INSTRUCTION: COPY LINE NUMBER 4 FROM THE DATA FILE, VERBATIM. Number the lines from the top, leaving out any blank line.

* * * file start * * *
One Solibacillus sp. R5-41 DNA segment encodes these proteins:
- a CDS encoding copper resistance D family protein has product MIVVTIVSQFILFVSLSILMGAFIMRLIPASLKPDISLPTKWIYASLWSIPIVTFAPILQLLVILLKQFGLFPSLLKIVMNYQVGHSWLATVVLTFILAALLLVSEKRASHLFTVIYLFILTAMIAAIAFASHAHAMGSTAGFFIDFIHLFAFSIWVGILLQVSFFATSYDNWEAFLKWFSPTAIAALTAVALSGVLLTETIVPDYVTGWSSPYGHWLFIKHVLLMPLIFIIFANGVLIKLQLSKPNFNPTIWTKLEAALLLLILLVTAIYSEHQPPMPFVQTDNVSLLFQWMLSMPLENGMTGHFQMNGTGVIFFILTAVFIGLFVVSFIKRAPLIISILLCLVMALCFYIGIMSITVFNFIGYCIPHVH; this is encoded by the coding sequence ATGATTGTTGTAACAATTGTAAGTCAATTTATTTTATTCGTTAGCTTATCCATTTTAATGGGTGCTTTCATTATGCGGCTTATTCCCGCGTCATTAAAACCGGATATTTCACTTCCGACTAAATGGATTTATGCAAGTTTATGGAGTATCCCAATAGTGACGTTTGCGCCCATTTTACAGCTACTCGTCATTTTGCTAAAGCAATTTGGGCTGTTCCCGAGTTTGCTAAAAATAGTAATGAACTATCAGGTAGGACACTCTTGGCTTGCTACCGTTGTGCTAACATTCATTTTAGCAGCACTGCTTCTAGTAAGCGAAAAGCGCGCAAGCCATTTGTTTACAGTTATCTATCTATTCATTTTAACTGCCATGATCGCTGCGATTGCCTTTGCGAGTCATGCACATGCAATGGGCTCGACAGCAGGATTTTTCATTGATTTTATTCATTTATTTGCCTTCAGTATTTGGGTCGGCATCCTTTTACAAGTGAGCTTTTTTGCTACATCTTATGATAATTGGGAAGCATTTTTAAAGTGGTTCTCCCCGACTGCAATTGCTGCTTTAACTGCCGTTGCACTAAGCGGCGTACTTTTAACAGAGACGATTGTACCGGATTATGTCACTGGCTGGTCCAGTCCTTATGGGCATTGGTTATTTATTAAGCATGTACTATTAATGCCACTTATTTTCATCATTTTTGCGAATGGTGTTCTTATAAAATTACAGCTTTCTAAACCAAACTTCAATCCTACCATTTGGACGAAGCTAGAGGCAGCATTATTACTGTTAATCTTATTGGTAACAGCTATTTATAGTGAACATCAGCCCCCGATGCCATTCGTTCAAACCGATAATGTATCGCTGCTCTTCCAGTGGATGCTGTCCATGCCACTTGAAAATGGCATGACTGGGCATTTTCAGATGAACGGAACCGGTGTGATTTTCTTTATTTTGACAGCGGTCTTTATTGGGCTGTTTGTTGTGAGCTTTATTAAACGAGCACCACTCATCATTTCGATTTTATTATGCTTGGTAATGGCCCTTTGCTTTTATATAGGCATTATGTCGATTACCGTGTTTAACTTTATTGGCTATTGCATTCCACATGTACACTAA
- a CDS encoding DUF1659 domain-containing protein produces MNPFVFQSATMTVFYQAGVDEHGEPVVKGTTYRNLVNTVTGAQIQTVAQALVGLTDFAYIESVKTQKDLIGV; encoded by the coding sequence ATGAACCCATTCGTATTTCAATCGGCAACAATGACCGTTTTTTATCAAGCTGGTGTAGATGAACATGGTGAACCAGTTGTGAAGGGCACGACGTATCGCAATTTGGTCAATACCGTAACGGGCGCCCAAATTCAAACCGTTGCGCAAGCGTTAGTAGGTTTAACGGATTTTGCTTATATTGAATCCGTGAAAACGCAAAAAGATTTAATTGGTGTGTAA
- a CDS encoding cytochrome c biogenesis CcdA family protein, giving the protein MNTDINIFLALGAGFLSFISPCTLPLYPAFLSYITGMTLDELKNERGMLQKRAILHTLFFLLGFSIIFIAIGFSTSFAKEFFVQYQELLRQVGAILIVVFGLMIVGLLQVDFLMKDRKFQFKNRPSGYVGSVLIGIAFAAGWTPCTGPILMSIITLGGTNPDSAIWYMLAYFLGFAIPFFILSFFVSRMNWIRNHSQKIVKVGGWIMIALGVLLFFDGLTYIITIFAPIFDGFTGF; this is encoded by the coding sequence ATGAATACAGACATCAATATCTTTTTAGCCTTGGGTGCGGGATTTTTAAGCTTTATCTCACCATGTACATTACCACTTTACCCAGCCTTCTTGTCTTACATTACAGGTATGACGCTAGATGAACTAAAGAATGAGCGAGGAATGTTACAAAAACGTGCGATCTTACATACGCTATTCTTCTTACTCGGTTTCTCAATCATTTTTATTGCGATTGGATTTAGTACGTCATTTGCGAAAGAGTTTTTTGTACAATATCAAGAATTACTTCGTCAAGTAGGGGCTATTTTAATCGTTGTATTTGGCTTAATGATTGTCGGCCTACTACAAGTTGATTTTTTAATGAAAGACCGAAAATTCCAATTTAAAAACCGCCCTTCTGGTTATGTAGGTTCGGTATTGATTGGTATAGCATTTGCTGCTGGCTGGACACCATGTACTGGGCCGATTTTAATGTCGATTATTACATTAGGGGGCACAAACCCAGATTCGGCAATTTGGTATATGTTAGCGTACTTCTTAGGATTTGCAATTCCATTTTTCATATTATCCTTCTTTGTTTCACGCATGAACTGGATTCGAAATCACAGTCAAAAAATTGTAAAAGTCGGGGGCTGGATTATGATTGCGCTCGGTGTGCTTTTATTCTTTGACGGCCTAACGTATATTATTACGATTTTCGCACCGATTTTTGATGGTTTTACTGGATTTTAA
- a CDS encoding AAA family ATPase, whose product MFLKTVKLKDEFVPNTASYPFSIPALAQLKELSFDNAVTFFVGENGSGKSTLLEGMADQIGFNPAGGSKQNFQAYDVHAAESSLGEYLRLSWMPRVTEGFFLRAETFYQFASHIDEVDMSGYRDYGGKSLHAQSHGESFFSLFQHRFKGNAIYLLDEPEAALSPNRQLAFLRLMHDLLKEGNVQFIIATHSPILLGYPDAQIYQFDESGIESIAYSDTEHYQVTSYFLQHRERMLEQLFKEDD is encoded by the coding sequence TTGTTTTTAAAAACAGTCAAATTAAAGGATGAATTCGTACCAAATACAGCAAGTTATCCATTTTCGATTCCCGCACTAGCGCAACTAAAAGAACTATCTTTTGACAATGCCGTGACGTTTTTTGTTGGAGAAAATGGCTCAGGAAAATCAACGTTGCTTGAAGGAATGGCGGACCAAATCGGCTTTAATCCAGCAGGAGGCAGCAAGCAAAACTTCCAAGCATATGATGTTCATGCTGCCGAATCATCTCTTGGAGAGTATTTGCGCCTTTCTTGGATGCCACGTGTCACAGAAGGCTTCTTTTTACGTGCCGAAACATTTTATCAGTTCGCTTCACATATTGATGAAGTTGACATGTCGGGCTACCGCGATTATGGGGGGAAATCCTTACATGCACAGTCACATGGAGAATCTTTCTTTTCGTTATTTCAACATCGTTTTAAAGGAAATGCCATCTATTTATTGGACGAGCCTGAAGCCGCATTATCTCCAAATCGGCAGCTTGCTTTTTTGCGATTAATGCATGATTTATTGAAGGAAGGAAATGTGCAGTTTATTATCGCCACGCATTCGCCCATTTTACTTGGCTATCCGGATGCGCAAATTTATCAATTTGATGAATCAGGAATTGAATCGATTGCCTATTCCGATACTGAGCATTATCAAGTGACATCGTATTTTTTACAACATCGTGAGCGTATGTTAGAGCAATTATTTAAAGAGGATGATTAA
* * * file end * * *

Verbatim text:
- a CDS encoding cytochrome c biogenesis CcdA family protein, giving the protein MNTDINIFLALGAGFLSFISPCTLPLYPAFLSYITGMTLDELKNERGMLQKRAILHTLFFLLGFSIIFIAIGFSTSFAKEFFVQYQELLRQVGAILIVVFGLMIVGLLQVDFLMKDRKFQFKNRPSGYVGSVLIGIAFAAGWTPCTGPILMSIITLGGTNPDSAIWYMLAYFLGFAIPFFILSFFVSRMNWIRNHSQKIVKVGGWIMIALGVLLFFDGLTYIITIFAPIFDGFTGF; this is encoded by the coding sequence ATGAATACAGACATCAATATCTTTTTAGCCTTGGGTGCGGGATTTTTAAGCTTTATCTCACCATGTACATTACCACTTTACCCAGCCTTCTTGTCTTACATTACAGGTATGACGCTAGATGAACTAAAGAATGAGCGAGGAATGTTACAAAAACGTGCGATCTTACATACGCTATTCTTCTTACTCGGTTTCTCAATCATTTTTATTGCGATTGGATTTAGTACGTCATTTGCGAAAGAGTTTTTTGTACAATATCAAGAATTACTTCGTCAAGTAGGGGCTATTTTAATCGTTGTATTTGGCTTAATGATTGTCGGCCTACTACAAGTTGATTTTTTAATGAAAGACCGAAAATTCCAATTTAAAAACCGCCCTTCTGGTTATGTAGGTTCGGTATTGATTGGTATAGCATTTGCTGCTGGCTGGACACCATGTACTGGGCCGATTTTAATGTCGATTATTACATTAGGGGGCACAAACCCAGATTCGGCAATTTGGTATATGTTAGCGTACTTCTTAGGATTTGCAATTCCATTTTTCATATTATCCTTCTTTGTTTCACGCATGAACTGGATTCGAAATCACAGTCAAAAAATTGTAAAAGTCGGGGGCTGGATTATGATTGCGCTCGGTGTGCTTTTATTCTTTGACGGCCTAACGTATATTATTACGATTTTCGCACCGATTTTTGATGGTTTTACTGGATTTTAA